As @davidshen's answer points out, my answer is now moot, because the GRE subject test in computer science is no longer offered.
For most applications to strong departments, there is no good score on the GRE CS subject test; there are only bad scores. A score below the 50th percentile is a red flag, indicating significant gaps in your undergraduate CS background. (The raw score is completely meaningless to most people, even those of us who work on admissions committees; only the percentile score matters.) But graduate school is about research, not standardized tests, so no GRE score is good enough to get you accepted.
There are a few exceptional circumstances where a high GRE score actually gives some useful information.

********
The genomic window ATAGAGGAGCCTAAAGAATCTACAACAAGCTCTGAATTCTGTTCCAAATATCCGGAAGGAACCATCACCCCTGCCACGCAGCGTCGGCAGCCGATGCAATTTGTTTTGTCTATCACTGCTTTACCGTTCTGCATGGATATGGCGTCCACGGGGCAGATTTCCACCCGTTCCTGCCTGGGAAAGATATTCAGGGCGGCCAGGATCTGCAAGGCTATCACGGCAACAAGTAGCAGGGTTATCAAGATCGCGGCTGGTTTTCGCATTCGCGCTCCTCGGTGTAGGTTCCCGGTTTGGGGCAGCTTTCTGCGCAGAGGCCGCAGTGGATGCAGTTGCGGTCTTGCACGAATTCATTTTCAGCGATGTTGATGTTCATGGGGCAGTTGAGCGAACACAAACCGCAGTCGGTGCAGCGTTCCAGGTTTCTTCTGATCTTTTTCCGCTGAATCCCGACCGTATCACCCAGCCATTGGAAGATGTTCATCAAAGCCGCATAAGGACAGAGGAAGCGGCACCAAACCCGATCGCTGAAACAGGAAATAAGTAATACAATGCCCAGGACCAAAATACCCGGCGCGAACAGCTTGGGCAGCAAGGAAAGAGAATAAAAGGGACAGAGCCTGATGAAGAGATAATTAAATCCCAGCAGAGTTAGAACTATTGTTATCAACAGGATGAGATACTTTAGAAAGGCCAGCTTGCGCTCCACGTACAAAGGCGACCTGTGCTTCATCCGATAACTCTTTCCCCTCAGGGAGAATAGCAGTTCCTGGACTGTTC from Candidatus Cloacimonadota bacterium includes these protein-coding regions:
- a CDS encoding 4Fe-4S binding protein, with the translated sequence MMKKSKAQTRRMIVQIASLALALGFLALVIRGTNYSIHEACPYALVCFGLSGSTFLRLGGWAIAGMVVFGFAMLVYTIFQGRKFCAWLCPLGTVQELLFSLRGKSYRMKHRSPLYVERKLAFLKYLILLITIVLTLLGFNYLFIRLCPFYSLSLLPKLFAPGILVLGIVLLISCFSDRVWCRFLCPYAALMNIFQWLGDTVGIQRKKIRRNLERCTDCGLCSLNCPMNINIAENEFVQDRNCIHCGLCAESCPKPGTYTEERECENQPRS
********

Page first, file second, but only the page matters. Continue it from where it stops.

As Daniel says, a score in the 90th percentile or better can partially make up for a poor GPA. (It worked for me; my GPA was worse than yours.) It's probably not enough on its own, though. (It wasn't for me.)
GRE scores are useful for calibrating GPAs of students from unknown schools.
On the gripping hand, many graduate programs (like mine) don't require GREs; their admissions committee may not even think to look at your GRE score unless you point it out in your statement of purpose.